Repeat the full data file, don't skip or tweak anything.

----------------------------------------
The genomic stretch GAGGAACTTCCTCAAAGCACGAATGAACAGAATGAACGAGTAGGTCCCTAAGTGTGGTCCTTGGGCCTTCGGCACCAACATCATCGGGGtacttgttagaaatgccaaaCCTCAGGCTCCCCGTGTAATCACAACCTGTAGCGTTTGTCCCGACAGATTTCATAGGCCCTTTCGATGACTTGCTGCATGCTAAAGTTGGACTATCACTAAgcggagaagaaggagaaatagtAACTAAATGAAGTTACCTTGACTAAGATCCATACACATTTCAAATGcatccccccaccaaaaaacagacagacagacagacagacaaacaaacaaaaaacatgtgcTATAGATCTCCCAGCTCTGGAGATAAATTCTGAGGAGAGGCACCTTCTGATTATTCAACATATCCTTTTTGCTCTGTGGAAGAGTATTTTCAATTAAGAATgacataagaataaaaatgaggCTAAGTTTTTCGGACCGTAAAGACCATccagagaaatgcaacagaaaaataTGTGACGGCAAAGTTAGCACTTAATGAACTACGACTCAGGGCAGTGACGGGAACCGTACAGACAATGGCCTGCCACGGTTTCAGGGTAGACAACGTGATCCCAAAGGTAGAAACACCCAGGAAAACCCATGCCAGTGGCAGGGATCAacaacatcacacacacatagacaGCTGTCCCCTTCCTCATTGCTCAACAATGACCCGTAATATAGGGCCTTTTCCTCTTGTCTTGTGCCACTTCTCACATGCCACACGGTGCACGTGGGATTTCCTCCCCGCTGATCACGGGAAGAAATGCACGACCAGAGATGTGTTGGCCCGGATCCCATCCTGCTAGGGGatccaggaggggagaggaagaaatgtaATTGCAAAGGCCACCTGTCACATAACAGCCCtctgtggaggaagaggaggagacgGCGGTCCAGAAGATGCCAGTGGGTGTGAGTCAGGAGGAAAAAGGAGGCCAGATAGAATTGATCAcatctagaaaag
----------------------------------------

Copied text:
The genomic stretch GAGGAACTTCCTCAAAGCACGAATGAACAGAATGAACGAGTAGGTCCCTAAGTGTGGTCCTTGGGCCTTCGGCACCAACATCATCGGGGtacttgttagaaatgccaaaCCTCAGGCTCCCCGTGTAATCACAACCTGTAGCGTTTGTCCCGACAGATTTCATAGGCCCTTTCGATGACTTGCTGCATGCTAAAGTTGGACTATCACTAAgcggagaagaaggagaaatagtAACTAAATGAAGTTACCTTGACTAAGATCCATACACATTTCAAATGcatccccccaccaaaaaacagacagacagacagacagacaaacaaacaaaaaacatgtgcTATAGATCTCCCAGCTCTGGAGATAAATTCTGAGGAGAGGCACCTTCTGATTATTCAACATATCCTTTTTGCTCTGTGGAAGAGTATTTTCAATTAAGAATgacataagaataaaaatgaggCTAAGTTTTTCGGACCGTAAAGACCATccagagaaatgcaacagaaaaataTGTGACGGCAAAGTTAGCACTTAATGAACTACGACTCAGGGCAGTGACGGGAACCGTACAGACAATGGCCTGCCACGGTTTCAGGGTAGACAACGTGATCCCAAAGGTAGAAACACCCAGGAAAACCCATGCCAGTGGCAGGGATCAacaacatcacacacacatagacaGCTGTCCCCTTCCTCATTGCTCAACAATGACCCGTAATATAGGGCCTTTTCCTCTTGTCTTGTGCCACTTCTCACATGCCACACGGTGCACGTGGGATTTCCTCCCCGCTGATCACGGGAAGAAATGCACGACCAGAGATGTGTTGGCCCGGATCCCATCCTGCTAGGGGatccaggaggggagaggaagaaatgtaATTGCAAAGGCCACCTGTCACATAACAGCCCtctgtggaggaagaggaggagacgGCGGTCCAGAAGATGCCAGTGGGTGTGAGTCAGGAGGAAAAAGGAGGCCAGATAGAATTGATCAcatctagaaaag